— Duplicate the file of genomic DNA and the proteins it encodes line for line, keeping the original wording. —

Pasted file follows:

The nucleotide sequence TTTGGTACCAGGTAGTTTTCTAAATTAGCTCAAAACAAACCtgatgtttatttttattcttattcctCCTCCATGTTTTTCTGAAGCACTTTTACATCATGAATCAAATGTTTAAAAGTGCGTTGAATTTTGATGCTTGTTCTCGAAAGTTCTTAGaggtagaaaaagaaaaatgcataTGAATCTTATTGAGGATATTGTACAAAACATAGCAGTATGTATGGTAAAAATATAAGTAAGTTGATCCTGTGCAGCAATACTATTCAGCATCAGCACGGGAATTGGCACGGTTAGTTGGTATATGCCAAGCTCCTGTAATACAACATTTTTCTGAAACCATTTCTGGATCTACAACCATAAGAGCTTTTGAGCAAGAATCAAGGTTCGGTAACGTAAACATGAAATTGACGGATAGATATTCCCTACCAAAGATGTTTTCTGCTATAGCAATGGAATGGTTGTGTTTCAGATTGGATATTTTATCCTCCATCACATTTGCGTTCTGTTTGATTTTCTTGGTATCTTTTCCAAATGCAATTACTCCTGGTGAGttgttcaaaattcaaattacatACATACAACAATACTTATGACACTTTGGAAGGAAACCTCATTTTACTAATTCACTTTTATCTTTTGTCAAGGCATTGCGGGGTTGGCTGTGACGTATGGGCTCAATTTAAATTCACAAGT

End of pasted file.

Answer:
The nucleotide sequence TTTGGTACCAGGTAGTTTTCTAAATTAGCTCAAAACAAACCtgatgtttatttttattcttattcctCCTCCATGTTTTTCTGAAGCACTTTTACATCATGAATCAAATGTTTAAAAGTGCGTTGAATTTTGATGCTTGTTCTCGAAAGTTCTTAGaggtagaaaaagaaaaatgcataTGAATCTTATTGAGGATATTGTACAAAACATAGCAGTATGTATGGTAAAAATATAAGTAAGTTGATCCTGTGCAGCAATACTATTCAGCATCAGCACGGGAATTGGCACGGTTAGTTGGTATATGCCAAGCTCCTGTAATACAACATTTTTCTGAAACCATTTCTGGATCTACAACCATAAGAGCTTTTGAGCAAGAATCAAGGTTCGGTAACGTAAACATGAAATTGACGGATAGATATTCCCTACCAAAGATGTTTTCTGCTATAGCAATGGAATGGTTGTGTTTCAGATTGGATATTTTATCCTCCATCACATTTGCGTTCTGTTTGATTTTCTTGGTATCTTTTCCAAATGCAATTACTCCTGGTGAGttgttcaaaattcaaattacatACATACAACAATACTTATGACACTTTGGAAGGAAACCTCATTTTACTAATTCACTTTTATCTTTTGTCAAGGCATTGCGGGGTTGGCTGTGACGTATGGGCTCAATTTAAATTCACAAGT